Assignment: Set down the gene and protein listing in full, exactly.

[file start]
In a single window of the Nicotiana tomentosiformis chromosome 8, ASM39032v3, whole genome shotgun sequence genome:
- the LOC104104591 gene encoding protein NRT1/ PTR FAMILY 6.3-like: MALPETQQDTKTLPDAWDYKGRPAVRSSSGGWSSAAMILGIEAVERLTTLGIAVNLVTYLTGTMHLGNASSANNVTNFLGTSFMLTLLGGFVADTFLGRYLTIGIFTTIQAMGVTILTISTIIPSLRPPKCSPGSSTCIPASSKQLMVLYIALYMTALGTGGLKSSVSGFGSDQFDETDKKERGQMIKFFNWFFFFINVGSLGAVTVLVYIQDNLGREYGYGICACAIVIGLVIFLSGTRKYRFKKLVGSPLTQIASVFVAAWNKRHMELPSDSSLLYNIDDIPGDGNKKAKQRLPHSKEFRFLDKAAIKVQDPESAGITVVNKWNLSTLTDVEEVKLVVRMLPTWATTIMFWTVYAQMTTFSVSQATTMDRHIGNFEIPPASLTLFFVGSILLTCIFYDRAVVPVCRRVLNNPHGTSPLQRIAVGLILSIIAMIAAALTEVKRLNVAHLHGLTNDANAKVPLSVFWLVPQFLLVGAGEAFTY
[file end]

In a single window of the Nicotiana tomentosiformis chromosome 8, ASM39032v3, whole genome shotgun sequence genome:
- the LOC104104591 gene encoding protein NRT1/ PTR FAMILY 6.3-like: MALPETQQDTKTLPDAWDYKGRPAVRSSSGGWSSAAMILGIEAVERLTTLGIAVNLVTYLTGTMHLGNASSANNVTNFLGTSFMLTLLGGFVADTFLGRYLTIGIFTTIQAMGVTILTISTIIPSLRPPKCSPGSSTCIPASSKQLMVLYIALYMTALGTGGLKSSVSGFGSDQFDETDKKERGQMIKFFNWFFFFINVGSLGAVTVLVYIQDNLGREYGYGICACAIVIGLVIFLSGTRKYRFKKLVGSPLTQIASVFVAAWNKRHMELPSDSSLLYNIDDIPGDGNKKAKQRLPHSKEFRFLDKAAIKVQDPESAGITVVNKWNLSTLTDVEEVKLVVRMLPTWATTIMFWTVYAQMTTFSVSQATTMDRHIGNFEIPPASLTLFFVGSILLTCIFYDRAVVPVCRRVLNNPHGTSPLQRIAVGLILSIIAMIAAALTEVKRLNVAHLHGLTNDANAKVPLSVFWLVPQFLLVGAGEAFTY